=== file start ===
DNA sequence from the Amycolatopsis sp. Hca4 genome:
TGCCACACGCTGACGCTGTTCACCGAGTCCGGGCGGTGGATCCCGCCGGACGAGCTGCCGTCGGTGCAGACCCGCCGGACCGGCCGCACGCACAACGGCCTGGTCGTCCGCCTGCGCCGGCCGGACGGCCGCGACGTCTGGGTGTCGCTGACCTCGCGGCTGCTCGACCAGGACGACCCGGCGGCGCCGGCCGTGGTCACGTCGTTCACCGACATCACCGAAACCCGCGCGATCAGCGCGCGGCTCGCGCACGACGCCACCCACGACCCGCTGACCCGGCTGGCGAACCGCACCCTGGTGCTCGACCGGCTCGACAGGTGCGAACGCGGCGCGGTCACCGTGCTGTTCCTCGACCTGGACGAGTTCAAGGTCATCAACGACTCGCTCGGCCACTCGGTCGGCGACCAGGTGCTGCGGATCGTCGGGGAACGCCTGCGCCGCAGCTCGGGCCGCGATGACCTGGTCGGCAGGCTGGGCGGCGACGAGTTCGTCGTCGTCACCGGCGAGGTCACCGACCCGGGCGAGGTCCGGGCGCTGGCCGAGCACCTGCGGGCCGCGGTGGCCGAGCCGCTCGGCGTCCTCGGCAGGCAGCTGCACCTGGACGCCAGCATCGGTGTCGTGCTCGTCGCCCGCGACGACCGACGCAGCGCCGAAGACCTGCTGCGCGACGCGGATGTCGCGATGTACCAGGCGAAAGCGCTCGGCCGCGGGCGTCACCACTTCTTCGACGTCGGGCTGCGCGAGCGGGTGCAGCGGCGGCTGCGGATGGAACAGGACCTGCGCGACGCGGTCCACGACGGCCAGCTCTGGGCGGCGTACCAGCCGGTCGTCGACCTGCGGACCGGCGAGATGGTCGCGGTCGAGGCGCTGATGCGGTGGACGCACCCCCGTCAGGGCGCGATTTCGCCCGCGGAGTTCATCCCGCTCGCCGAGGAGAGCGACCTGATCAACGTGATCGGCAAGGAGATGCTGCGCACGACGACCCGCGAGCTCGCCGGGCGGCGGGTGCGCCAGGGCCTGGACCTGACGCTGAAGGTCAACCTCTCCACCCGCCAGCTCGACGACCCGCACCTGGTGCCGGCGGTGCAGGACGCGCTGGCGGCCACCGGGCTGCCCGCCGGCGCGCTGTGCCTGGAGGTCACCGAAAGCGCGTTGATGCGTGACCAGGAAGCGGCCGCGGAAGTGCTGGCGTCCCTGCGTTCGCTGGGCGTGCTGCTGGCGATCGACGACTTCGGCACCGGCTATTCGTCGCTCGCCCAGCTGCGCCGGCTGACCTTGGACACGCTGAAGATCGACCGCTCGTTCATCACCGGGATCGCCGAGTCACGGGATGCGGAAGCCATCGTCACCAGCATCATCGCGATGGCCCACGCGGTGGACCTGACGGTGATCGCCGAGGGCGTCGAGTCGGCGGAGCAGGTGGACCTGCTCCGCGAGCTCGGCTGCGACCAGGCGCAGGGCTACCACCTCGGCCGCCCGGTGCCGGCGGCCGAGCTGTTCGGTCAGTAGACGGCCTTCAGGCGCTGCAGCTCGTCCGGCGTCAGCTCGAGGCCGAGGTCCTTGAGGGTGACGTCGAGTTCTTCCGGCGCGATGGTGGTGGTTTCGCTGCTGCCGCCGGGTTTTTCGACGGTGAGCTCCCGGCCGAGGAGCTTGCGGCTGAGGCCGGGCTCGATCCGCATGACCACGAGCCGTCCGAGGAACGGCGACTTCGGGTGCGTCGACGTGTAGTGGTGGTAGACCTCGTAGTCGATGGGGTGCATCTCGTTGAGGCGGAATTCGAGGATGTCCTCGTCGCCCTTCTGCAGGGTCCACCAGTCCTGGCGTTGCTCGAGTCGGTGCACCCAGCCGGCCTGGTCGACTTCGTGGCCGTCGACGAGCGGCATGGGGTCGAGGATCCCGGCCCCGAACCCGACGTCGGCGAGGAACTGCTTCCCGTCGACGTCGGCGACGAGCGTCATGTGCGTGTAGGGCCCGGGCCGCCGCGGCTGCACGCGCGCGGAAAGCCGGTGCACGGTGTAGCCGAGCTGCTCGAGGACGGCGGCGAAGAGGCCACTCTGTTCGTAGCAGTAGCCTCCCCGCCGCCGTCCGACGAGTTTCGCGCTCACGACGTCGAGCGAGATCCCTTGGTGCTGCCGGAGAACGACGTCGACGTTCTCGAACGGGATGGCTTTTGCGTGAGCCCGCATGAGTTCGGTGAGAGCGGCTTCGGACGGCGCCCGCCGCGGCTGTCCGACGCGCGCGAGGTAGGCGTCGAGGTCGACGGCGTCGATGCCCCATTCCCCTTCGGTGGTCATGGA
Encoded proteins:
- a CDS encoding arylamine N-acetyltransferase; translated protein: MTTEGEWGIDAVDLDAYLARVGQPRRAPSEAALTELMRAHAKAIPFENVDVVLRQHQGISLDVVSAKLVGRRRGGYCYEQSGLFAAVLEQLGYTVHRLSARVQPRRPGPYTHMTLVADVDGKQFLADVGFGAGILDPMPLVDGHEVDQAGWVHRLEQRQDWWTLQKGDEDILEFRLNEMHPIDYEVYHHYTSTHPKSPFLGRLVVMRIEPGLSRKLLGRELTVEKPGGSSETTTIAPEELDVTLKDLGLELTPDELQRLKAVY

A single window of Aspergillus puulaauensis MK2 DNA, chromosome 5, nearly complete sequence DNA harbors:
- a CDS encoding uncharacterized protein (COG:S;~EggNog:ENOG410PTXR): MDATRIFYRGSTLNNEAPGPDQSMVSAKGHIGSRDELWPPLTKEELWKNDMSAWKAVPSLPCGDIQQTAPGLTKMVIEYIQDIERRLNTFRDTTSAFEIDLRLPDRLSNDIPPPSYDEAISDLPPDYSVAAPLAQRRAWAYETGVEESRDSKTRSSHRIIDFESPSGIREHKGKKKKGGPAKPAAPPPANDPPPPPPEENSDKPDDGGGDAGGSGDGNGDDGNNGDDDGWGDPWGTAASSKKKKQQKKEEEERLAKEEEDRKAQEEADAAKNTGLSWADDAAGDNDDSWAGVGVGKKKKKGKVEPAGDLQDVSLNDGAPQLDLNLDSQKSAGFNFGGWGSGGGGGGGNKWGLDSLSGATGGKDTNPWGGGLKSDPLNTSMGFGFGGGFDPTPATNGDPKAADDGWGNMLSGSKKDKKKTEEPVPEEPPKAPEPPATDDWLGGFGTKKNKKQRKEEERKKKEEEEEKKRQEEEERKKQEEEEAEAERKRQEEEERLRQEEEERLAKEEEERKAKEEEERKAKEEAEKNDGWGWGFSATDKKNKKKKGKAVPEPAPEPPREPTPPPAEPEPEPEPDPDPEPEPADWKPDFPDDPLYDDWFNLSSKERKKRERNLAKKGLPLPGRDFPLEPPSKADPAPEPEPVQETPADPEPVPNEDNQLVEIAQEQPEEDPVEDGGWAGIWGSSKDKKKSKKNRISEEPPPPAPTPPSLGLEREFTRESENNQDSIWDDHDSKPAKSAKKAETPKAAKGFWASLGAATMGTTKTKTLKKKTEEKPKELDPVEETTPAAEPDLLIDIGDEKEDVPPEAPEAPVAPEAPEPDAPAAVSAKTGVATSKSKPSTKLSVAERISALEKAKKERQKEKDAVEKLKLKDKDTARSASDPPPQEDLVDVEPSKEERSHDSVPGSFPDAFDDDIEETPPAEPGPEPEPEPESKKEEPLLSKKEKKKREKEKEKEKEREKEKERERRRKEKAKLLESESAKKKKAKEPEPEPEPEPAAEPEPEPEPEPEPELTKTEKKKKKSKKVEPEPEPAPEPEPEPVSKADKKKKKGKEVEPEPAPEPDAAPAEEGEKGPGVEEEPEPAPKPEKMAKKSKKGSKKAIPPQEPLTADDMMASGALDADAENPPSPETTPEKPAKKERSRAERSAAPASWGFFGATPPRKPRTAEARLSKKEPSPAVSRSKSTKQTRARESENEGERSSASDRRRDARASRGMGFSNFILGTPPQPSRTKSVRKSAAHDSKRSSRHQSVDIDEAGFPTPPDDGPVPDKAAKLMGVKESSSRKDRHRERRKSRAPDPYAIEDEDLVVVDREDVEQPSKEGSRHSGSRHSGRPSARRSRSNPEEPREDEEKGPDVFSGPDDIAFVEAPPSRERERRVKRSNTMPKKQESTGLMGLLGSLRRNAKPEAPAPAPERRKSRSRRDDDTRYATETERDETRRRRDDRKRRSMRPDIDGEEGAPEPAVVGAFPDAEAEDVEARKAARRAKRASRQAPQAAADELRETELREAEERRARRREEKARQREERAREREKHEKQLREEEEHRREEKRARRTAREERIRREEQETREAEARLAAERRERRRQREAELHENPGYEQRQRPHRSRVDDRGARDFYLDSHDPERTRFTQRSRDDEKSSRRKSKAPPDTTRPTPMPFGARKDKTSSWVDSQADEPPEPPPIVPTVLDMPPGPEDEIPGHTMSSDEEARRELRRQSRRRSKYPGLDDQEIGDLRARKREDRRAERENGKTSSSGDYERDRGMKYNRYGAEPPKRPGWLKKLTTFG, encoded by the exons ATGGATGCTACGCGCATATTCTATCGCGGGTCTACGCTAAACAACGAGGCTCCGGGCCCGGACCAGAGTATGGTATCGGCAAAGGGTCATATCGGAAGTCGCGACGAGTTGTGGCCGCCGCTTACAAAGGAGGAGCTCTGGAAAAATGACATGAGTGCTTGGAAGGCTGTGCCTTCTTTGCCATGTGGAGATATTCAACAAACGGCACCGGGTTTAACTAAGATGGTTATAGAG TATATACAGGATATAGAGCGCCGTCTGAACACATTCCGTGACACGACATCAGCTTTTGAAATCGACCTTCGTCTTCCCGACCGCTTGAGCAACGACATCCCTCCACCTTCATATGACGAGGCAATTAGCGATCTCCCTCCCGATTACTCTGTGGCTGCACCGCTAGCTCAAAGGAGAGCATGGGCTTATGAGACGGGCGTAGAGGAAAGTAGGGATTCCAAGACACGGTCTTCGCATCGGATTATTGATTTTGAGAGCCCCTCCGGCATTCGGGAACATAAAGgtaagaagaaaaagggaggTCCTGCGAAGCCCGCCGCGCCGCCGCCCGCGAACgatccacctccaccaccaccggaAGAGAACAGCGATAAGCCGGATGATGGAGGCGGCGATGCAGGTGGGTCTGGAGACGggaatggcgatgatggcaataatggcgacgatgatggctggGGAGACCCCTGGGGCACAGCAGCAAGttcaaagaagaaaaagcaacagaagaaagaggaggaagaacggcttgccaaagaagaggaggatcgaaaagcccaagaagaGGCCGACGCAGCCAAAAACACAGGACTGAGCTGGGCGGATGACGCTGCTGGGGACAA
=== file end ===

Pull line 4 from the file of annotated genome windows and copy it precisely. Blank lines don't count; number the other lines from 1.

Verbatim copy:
- a CDS encoding arylamine N-acetyltransferase; translated protein: MTTEGEWGIDAVDLDAYLARVGQPRRAPSEAALTELMRAHAKAIPFENVDVVLRQHQGISLDVVSAKLVGRRRGGYCYEQSGLFAAVLEQLGYTVHRLSARVQPRRPGPYTHMTLVADVDGKQFLADVGFGAGILDPMPLVDGHEVDQAGWVHRLEQRQDWWTLQKGDEDILEFRLNEMHPIDYEVYHHYTSTHPKSPFLGRLVVMRIEPGLSRKLLGRELTVEKPGGSSETTTIAPEELDVTLKDLGLELTPDELQRLKAVY